in ps6, everything you can do is capturing custom brush tip shapes. afaik, there'y a menu item in the edit menu for that.
    in ps7, you can just open the brushes dialoge and change different options for different brush effects. learning by doing seems the best there, imho.

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    Yiahh, thanks gekitsu.

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  7. #6
    retro002 Guest
    @gekitsu: thanks for helping out. i think im getting slowly getting those brush things, but have definately problems on painting. up to now i do way more drawings, perhaps i should try an get some books on traditional painting to help me out.

    thanks again

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    I don't know what version of painter you are using but the last three that I can remember as well as the latest, has the exact same hot key for changing the tip size.
    Actually it was in Painter that one could change the size of any brush including sampled shapes. This is only a Photoshop 7 feature.

    BTW on an English keyboard [ ] changes the size of the brush in Photoshop AND Painter. In PS you can use , . to scroll through the brushes in the brush palette. Personally I think it would be better if you could scroll through your tool presets. That would be so much better.

    Any way I hope that helps.

    PS would it be cool if I uploaded some of my custom brushes and tools?

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    Im a newbie with my wacom too, and looking for good tuts and stuff. So far i have found forums the most useful resouce for learning stuff, as long as painters own "helptutorial" isnt helping a shite.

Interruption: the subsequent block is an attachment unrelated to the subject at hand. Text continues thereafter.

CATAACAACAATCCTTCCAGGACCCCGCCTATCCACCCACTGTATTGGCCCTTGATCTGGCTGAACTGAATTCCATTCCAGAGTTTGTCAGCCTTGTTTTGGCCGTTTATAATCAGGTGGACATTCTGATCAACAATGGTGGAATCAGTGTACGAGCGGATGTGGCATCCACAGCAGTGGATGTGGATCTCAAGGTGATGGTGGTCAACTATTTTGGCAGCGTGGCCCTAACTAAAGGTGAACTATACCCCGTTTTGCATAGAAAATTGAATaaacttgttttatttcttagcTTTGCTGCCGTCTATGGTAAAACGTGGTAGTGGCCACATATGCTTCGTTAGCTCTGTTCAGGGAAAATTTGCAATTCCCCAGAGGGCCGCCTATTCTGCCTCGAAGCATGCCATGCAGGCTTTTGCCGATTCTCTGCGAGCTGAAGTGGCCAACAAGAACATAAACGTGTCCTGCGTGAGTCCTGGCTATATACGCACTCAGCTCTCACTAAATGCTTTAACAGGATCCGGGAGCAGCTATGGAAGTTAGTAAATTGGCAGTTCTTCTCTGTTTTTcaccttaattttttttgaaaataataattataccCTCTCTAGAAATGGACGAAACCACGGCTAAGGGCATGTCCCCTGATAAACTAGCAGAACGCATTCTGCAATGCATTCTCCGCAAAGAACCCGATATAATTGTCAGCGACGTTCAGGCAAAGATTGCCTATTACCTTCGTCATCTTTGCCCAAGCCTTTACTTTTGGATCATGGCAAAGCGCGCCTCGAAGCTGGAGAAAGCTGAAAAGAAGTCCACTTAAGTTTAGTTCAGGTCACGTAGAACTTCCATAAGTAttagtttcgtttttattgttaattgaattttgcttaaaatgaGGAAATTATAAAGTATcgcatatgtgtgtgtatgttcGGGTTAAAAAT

Andrew Loomis's books are quite good, but they dont have anything for painters, mostly lineart stuff, except maybe something from the illustration tips ive studied lightly.

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    Brush sizes

    If you hold ctrl and alt then this will scale your brush size,
    you will see a clear circle in painter.

    one pixel is good for line. i use up to a 5 pixel for line sometimes. you can go larger if u like.
    i change the gain alot below the brush stroke to get a more
    dense line. finer the gain or 0 the less ink flows i find.

    opacity will effect your paint too i use like 10 - 15 opacity
    alot on my airbrush.

    first thing i do in photoshop is i double click on my brushs
    starting at one pixel then i make the next two etc up to about 5 then i make one like 8 i find i use ten and twelve alot for brushing in backgrounds but this may vary on the
    fact you maybe using 300 dpi i mostly use 72 for 640 by 480
    cd rom art work.

    45 and 65 are good for large fill areas.

    plus if the brush sensitivity is marked the touch of your pen
    will have some effect on the pen size.
    take a lot of practice and it took me 2 weeks just playing with
    painter to get it to work the way i like.
    in painter in preferences there is a is a thing called brush trackiing.
    i could spend days on this just moving microns to get it to
    just the way i work.

    fool around play you cant break it.
    we could write a tutorial but your questions would have to be
    point by point we cant guess at what your needing.
    you help us by asking the right questions.
    alot of the guys would just say use ur brains but some
    questions are valid so dont be afraid to ask.

    Darrell Bowman
    Freelance render

    Blog This!

    Draw Draw Draw